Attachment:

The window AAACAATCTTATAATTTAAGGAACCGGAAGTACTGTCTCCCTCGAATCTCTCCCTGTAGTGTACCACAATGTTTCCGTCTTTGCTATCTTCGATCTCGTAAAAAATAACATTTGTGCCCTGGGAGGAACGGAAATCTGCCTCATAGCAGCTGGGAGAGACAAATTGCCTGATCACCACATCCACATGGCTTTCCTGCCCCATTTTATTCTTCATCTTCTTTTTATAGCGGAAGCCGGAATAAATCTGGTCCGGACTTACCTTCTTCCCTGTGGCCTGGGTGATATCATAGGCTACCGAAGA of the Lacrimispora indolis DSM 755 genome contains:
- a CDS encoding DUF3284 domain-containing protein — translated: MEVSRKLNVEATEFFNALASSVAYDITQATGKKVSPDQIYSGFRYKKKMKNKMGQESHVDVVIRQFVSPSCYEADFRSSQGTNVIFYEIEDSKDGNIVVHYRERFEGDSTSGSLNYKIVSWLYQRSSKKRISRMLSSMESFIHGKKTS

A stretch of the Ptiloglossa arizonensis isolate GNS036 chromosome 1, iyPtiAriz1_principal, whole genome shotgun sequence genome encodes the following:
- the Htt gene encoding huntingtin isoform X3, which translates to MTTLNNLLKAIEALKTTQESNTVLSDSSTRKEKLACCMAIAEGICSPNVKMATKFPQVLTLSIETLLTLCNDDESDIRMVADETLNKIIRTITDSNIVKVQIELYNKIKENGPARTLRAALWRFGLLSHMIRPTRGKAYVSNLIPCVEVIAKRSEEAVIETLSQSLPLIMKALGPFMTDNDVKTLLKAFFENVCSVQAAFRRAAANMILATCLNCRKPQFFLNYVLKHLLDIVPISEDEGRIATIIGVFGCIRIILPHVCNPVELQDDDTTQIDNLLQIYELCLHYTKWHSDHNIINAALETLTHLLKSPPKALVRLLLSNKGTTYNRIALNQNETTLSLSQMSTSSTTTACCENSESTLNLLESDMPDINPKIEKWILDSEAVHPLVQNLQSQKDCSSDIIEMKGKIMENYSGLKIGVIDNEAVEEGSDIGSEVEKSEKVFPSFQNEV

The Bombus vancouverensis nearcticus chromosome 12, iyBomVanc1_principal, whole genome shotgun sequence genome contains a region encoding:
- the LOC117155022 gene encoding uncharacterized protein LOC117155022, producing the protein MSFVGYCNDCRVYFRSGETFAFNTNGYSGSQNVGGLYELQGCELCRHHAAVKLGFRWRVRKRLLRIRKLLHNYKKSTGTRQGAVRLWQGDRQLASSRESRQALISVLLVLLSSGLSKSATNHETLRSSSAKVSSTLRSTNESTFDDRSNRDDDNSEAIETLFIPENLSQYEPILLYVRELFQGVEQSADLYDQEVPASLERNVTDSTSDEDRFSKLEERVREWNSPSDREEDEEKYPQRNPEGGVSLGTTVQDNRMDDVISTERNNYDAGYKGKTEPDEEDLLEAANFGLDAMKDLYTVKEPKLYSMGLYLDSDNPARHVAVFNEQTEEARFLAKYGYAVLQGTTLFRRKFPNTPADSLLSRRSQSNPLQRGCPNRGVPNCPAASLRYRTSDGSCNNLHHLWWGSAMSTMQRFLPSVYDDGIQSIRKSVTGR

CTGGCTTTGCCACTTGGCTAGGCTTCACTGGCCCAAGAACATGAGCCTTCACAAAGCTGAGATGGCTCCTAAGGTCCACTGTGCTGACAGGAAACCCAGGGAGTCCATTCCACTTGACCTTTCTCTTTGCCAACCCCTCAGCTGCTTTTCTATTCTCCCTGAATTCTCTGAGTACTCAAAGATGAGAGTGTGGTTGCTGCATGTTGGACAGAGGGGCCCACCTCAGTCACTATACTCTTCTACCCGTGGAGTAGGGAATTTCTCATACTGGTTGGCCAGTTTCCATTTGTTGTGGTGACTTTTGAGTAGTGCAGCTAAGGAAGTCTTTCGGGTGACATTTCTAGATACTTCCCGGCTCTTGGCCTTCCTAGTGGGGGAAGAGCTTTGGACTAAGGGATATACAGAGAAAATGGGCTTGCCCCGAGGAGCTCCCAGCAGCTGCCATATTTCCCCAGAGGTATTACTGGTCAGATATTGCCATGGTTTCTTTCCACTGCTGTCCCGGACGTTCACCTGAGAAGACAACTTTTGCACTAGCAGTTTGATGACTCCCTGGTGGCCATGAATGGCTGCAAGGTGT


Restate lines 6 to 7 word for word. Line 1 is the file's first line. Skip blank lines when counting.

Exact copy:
- the LOC117155022 gene encoding uncharacterized protein LOC117155022, producing the protein MSFVGYCNDCRVYFRSGETFAFNTNGYSGSQNVGGLYELQGCELCRHHAAVKLGFRWRVRKRLLRIRKLLHNYKKSTGTRQGAVRLWQGDRQLASSRESRQALISVLLVLLSSGLSKSATNHETLRSSSAKVSSTLRSTNESTFDDRSNRDDDNSEAIETLFIPENLSQYEPILLYVRELFQGVEQSADLYDQEVPASLERNVTDSTSDEDRFSKLEERVREWNSPSDREEDEEKYPQRNPEGGVSLGTTVQDNRMDDVISTERNNYDAGYKGKTEPDEEDLLEAANFGLDAMKDLYTVKEPKLYSMGLYLDSDNPARHVAVFNEQTEEARFLAKYGYAVLQGTTLFRRKFPNTPADSLLSRRSQSNPLQRGCPNRGVPNCPAASLRYRTSDGSCNNLHHLWWGSAMSTMQRFLPSVYDDGIQSIRKSVTGR

CTGGCTTTGCCACTTGGCTAGGCTTCACTGGCCCAAGAACATGAGCCTTCACAAAGCTGAGATGGCTCCTAAGGTCCACTGTGCTGACAGGAAACCCAGGGAGTCCATTCCACTTGACCTTTCTCTTTGCCAACCCCTCAGCTGCTTTTCTATTCTCCCTGAATTCTCTGAGTACTCAAAGATGAGAGTGTGGTTGCTGCATGTTGGACAGAGGGGCCCACCTCAGTCACTATACTCTTCTACCCGTGGAGTAGGGAATTTCTCATACTGGTTGGCCAGTTTCCATTTGTTGTGGTGACTTTTGAGTAGTGCAGCTAAGGAAGTCTTTCGGGTGACATTTCTAGATACTTCCCGGCTCTTGGCCTTCCTAGTGGGGGAAGAGCTTTGGACTAAGGGATATACAGAGAAAATGGGCTTGCCCCGAGGAGCTCCCAGCAGCTGCCATATTTCCCCAGAGGTATTACTGGTCAGATATTGCCATGGTTTCTTTCCACTGCTGTCCCGGACGTTCACCTGAGAAGACAACTTTTGCACTAGCAGTTTGATGACTCCCTGGTGGCCATGAATGGCTGCAAGGTGT